KYIV, Ukraine — Dmytro Kotsiubailo was a skinny teenager when he took to the barricades in Kyiv’s Independence Square nine years ago, joining thousands of Ukrainians demanding to be treated with dignity and freed from the yoke of Russia.
On Friday, he was returned to that same square in an open coffin, as thousands of Ukrainians gathered to pay tribute to the boy who became a decorated soldier and a symbol of Ukrainian resistance.
Mr. Kotsiubailo was better known by his call-sign, Da Vinci, given to him because he once dreamed of being an artist. But he never got the chance: Soon after taking part in the protests known as the Maidan Revolution, he joined Ukraine’s Army to fight a Russian-backed rebellion in eastern Ukraine. He was only 18 years old.
Over the years “Da Vinci” became one of Ukraine’s best-known fighters and a battalion commander. He was killed near Bakhmut on March 7, mortally wounded in a Russian assault. He was 27 years old.
While Mr. Kotsiubailo was one among the thousands of Ukrainian soldiers killed in the war with Russia, his story has struck a deep chord in a war-weary country that stands united behind its soldiers fighting on the front lines.
“It hurts to lose our heroes,” President Volodymyr Zelensky said as he joined the nation in mourning Mr. Kotsiubailo, whose memorial was broadcast live on national television. In speaking about the soldier’s death earlier this week, Mr. Zelensky noted how “Da Vinci” had been “defending our independence and the dignity of our people since 2014.”
By the time Russia launched its full-scale invasion, Mr. Kotsiubailo was already an experienced veteran, the youngest battalion commander in the Ukrainian military. In 2021 he became one of the youngest ever volunteer soldiers to be named a “Hero of Ukraine” for valor on the battlefield.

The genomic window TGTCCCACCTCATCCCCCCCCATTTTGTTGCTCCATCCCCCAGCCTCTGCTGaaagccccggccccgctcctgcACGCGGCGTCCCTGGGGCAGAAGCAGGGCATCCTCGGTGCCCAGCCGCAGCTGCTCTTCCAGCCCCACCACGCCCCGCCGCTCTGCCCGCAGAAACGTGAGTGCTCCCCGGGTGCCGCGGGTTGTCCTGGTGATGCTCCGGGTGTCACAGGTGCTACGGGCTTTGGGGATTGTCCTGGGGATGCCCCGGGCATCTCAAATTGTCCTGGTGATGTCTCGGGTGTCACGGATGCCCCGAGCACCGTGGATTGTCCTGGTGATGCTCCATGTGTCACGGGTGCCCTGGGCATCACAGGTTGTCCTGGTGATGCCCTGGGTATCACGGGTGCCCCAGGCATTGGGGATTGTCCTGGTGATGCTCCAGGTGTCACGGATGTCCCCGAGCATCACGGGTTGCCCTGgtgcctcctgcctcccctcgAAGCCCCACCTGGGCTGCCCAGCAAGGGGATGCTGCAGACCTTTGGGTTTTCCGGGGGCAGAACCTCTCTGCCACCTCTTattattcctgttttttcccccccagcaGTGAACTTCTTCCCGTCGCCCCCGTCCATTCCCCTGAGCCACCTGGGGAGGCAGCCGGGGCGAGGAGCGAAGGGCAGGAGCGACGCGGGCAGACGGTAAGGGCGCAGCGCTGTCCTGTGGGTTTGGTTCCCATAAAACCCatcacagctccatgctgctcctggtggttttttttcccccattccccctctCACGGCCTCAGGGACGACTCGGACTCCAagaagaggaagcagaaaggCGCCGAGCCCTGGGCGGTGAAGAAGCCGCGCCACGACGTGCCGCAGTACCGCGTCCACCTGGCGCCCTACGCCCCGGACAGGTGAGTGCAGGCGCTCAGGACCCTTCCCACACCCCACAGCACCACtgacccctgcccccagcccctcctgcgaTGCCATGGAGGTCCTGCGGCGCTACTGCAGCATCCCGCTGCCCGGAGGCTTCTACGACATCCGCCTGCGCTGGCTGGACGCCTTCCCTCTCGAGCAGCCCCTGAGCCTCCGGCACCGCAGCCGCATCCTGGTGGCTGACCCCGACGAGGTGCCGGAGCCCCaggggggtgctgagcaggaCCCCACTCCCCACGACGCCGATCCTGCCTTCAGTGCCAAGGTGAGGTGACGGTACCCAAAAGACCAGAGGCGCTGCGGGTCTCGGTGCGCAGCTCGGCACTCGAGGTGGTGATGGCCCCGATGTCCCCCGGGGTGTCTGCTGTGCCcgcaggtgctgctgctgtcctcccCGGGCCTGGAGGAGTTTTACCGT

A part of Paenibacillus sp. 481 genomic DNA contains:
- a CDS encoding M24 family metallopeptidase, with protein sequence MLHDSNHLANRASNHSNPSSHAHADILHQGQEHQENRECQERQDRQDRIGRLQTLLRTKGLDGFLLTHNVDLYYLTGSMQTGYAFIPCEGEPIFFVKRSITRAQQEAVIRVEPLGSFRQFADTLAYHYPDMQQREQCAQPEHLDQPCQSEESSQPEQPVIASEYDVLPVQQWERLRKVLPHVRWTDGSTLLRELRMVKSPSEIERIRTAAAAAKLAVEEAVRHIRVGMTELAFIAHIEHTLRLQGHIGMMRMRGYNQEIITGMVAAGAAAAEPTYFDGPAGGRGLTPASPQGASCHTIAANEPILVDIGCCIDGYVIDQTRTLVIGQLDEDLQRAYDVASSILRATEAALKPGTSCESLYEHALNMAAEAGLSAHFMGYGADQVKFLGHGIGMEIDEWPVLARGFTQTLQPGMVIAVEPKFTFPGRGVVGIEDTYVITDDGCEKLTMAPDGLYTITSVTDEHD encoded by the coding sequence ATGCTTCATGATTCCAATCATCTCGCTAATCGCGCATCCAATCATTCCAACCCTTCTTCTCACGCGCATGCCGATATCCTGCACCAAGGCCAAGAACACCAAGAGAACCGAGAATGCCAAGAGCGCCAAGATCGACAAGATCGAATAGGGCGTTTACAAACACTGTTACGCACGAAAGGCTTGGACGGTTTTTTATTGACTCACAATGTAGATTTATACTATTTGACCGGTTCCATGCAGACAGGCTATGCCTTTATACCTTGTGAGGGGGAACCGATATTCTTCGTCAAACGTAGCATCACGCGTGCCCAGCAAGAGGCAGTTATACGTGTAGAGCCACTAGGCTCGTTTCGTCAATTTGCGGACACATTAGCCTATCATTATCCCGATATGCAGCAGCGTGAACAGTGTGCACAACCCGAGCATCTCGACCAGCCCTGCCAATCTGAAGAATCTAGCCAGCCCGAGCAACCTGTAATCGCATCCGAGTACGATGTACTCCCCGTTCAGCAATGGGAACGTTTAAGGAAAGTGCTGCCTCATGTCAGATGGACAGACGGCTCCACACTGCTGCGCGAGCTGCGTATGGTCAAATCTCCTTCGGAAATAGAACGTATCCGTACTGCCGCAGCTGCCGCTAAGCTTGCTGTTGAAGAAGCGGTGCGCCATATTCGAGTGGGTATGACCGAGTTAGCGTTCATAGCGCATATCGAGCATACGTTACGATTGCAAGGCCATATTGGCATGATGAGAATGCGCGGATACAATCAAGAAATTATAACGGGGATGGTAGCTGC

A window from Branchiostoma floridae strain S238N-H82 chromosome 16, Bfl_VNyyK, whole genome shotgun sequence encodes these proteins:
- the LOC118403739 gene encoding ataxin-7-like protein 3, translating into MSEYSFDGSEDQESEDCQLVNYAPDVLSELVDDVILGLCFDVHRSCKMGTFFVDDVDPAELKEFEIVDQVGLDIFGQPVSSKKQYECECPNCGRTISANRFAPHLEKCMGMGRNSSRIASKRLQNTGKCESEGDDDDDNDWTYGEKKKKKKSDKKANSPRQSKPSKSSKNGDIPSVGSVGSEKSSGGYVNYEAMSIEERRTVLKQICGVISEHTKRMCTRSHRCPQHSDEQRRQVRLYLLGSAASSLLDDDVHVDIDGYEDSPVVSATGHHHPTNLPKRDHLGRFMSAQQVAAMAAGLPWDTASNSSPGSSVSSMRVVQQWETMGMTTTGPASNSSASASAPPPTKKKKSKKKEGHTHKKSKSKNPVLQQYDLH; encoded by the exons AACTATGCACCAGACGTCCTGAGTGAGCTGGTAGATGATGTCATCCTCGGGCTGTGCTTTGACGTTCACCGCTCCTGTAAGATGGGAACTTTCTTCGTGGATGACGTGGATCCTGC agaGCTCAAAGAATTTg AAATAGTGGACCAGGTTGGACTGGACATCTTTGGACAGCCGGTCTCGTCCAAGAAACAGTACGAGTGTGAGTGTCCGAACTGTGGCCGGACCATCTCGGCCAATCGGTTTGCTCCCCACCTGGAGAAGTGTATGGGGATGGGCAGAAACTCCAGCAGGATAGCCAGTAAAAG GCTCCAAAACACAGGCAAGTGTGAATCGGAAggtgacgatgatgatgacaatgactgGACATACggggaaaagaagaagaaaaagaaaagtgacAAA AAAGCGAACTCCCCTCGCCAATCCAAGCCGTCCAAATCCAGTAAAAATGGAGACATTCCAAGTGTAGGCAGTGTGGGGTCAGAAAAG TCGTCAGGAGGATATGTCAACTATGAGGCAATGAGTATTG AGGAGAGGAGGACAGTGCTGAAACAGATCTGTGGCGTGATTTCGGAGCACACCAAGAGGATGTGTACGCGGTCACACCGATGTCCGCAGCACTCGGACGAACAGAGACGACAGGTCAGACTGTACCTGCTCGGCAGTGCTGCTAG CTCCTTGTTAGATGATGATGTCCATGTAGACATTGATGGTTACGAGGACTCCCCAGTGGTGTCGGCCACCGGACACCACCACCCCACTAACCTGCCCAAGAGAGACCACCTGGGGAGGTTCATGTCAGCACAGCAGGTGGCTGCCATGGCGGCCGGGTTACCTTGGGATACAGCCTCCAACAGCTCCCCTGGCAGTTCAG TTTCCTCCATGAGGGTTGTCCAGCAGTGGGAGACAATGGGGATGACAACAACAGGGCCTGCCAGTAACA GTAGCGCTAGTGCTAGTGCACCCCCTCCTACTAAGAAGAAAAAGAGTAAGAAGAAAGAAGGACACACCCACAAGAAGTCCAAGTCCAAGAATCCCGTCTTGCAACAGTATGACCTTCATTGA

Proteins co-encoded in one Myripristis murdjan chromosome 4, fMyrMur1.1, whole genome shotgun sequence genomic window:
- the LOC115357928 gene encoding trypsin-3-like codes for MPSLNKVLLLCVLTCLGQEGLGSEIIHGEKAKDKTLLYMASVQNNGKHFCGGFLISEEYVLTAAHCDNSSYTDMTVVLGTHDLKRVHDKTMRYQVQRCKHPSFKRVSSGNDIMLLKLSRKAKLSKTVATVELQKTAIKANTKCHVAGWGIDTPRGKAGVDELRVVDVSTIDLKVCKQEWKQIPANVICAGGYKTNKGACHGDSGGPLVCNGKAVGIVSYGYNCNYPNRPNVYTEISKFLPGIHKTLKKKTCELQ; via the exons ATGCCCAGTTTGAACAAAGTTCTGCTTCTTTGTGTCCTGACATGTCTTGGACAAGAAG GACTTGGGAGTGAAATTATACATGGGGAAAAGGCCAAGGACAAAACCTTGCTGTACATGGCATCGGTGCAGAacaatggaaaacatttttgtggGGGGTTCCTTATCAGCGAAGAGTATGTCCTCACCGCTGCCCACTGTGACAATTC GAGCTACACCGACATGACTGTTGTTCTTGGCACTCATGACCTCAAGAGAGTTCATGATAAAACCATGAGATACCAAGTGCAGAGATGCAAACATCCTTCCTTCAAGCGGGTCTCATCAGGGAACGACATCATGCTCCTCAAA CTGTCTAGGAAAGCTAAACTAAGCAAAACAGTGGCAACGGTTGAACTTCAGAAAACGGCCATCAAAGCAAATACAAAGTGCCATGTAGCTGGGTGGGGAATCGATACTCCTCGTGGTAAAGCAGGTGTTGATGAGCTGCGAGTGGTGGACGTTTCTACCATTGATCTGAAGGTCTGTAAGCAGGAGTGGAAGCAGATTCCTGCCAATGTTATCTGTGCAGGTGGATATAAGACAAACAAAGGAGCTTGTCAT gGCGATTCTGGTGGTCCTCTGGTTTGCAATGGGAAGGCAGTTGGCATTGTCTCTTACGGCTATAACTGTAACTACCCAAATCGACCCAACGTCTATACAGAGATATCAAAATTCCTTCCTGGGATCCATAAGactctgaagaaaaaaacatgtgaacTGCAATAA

In an interview with the Ukrainian publication Censor.net before his death, Mr. Kotsiubailo described fighting to stop the Russian advance in southern Ukraine, being greeted with flowers as he rolled into newly liberated villages in Ukraine’s northeast and the danger posed by Russian forces despite their setbacks on the battlefield.
“Russians cannot be underestimated,” he said. “Yes, they are broken, but they still have resources — human, equipment, and weapons.”
Mr. Zelensky, Ukraine’s defense minister and the top commander of the armed forces joined the crowds at the soldier’s funeral at St. Michael’s Golden-Domed Monastery, the majestic church in central Kyiv where funerals for soldiers have become a grim daily ritual. The crowd swelled as the coffin was taken to Independence Square, known simply as Maidan.
One by one, people filed past. Many left flowers and some paused to say a few words. “Thank you for everything,” a weeping woman cried. A soldier vowed vengeance, telling President Vladimir V. Putin of Russia “to put a bullet in your head.”
The crowd chanted “Glory to Ukraine,” followed by silence, then more chants of “Death to the enemy, death, death, death” and “Glory to the hero of Ukraine.”
In an interview with Radio Liberty before his death, Mr. Kotsiubailo explained why he chose to fight for his country.
“As long as there is danger,” he said, “I consider it my civic duty to protect it with a weapon in hand.”